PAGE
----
This time last year, I had just finished my January exams and was preparing to go on my semester abroad. If you didn’t catch my first post, I spent my second semester on an exchange programme at the University of Adelaide as part of my degree.
The moving process was fairly smooth. I was always really keen to study abroad, so nerves weren’t really something that affected me. Instead, my excitement meant that I was more than prepared for the move, having channelled my excitement into finding out everything I needed to know about Adelaide, such as the buses I’d be taking, the supermarkets I’d be shopping in, and the beaches I’d be relaxing on. Oh, and the university that I, of course, would be studying in.
However, that is not to say I didn’t have my share of moments where things could have gone a lot better, or I perhaps could have used some advice.
Where’s-a my visa?
Glenelg Beach – only a tram ride away from the university.
“Don’t leave your visa application too late,” they said, but of course, I did. Filling in my application form was not only a lengthy process, but I also ended up having to travel to Maidenhead for a medical before they would approve it. Luckily, it came through just two weeks before I was due to fly, but to avoid the stress that I had, I definitely should have just listened to everyone’s advice.
The University of Adelaide – North Terrace.
You would think that after the amount of travelling I have been fortunate to do in the past, I would be an expert packer. However, no amount of experience really prepares you for packing your exchange suitcase.
I spent a solid week packing mine. That’s right, seven whole days of packing and repacking, and slowly coming to terms with the fact that I could only take three pairs of shoes instead of the nine I intended. In this time, I also found a new love for vacuum pack bags, which allowed me to take more clothes than I really needed, and then some. The best investment I ever made.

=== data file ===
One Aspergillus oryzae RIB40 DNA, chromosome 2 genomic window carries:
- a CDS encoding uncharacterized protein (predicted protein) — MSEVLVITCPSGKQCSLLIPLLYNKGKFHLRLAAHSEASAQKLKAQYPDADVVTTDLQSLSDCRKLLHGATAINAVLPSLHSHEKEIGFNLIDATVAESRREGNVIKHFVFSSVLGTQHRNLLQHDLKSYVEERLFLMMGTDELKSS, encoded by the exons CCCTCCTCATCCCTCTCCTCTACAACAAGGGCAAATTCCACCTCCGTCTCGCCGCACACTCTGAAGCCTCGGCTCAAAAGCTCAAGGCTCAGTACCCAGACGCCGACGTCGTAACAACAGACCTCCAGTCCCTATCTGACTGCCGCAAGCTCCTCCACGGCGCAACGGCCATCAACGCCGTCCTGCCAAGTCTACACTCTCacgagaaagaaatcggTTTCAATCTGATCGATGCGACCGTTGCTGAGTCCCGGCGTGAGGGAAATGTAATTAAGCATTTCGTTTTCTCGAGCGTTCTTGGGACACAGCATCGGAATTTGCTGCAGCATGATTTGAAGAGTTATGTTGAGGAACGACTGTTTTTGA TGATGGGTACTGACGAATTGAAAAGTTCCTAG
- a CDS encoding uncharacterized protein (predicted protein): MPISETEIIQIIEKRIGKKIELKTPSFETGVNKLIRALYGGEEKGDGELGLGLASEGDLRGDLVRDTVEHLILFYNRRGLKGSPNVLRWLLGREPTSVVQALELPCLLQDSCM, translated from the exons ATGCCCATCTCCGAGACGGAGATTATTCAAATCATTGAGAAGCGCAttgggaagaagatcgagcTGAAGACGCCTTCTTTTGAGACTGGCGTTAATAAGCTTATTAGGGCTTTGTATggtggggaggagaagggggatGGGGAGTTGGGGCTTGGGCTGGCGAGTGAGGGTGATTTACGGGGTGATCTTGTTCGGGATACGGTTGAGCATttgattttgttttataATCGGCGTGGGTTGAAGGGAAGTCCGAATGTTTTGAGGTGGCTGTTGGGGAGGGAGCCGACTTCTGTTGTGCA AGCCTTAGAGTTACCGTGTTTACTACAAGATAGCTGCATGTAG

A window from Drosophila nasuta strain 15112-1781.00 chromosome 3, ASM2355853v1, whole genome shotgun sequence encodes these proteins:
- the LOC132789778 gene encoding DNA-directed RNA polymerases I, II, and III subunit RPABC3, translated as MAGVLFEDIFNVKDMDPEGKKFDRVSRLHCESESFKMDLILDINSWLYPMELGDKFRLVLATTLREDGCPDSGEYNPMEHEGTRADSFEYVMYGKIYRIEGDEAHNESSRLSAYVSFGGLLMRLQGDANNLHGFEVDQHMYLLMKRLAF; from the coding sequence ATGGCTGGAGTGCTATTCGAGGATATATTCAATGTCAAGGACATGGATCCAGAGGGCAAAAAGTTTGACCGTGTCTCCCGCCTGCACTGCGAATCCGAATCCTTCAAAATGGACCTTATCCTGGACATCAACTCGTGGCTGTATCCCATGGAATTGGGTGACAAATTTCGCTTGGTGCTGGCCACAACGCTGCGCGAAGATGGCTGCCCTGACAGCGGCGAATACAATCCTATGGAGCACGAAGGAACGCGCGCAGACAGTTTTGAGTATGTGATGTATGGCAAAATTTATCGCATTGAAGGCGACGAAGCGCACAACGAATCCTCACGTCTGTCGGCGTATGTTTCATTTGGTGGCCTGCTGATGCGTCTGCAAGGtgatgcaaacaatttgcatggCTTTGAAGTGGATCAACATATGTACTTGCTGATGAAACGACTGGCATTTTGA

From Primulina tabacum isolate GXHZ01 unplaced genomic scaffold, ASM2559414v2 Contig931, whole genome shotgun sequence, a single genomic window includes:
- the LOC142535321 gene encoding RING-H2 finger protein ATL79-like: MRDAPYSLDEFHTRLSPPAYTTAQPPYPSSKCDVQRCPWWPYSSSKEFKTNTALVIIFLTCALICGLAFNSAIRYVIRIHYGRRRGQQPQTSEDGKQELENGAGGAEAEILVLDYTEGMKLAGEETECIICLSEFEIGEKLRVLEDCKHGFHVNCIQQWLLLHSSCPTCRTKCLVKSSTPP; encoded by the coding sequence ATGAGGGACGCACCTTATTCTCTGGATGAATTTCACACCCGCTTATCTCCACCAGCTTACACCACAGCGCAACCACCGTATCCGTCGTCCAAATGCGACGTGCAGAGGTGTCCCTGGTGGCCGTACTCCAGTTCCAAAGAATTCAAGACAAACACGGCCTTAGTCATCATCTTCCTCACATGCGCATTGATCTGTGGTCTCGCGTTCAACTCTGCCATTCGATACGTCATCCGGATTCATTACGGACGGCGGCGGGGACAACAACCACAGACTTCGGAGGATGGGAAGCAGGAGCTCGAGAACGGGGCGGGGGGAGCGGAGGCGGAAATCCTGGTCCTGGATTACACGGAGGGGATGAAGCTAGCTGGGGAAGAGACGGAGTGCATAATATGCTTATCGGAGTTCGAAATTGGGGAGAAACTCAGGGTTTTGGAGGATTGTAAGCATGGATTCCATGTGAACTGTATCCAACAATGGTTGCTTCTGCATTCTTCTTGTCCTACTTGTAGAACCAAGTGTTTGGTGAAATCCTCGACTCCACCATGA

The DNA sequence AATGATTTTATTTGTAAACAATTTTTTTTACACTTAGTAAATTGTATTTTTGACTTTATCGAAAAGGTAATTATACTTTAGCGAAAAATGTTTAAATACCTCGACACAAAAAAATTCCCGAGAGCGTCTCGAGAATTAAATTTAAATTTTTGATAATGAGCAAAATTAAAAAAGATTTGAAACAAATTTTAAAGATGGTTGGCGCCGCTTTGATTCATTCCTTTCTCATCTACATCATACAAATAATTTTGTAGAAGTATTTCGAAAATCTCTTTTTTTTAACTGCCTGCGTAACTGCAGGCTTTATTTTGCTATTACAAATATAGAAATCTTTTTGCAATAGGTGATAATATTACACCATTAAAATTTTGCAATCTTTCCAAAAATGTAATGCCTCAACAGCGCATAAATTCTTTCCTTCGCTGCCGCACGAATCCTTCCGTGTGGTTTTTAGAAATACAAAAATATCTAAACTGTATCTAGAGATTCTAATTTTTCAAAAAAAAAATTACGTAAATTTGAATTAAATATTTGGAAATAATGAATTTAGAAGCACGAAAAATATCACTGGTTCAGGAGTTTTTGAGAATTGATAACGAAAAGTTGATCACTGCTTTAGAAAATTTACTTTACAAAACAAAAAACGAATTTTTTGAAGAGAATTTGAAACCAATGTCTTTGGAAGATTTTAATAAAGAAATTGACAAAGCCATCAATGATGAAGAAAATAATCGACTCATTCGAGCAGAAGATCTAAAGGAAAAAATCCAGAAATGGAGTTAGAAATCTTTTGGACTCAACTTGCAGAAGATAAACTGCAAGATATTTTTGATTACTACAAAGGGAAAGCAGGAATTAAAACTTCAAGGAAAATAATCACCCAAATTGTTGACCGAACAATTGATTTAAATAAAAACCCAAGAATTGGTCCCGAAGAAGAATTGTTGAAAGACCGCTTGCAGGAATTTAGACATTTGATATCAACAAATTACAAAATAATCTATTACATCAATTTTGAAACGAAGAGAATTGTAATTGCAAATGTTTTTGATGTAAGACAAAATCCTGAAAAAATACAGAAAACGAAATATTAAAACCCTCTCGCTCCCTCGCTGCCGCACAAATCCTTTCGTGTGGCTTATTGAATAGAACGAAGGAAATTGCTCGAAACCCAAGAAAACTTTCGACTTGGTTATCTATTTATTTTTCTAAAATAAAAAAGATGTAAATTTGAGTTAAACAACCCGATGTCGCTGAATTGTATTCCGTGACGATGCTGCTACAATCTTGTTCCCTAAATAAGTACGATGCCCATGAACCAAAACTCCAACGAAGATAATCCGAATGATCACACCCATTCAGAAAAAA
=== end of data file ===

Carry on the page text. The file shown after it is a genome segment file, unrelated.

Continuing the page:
What’s the deal with airline food?
Exploring the city on my first day.
I think it’s fair to say that I’ve definitely watched more episodes of Border Control: Australia’s Front Line than the average person, therefore my perceptions of their immigration and customs department was a little distorted. Guess who was too scared to bring any food into the country and ended up starving until 11am the next day? Fun fact: shops don’t open until 11am on a Sunday. Definitely consider this when booking a flight that arrives late Saturday evening.
Despite a few mishaps along the way, you’ll be glad to know that things smoothed out after the shops finally opened. I managed to get my hands on some breakfast, as well as a whole box of tea.
Keep a lookout for future posts to find out what happened next on my exchange!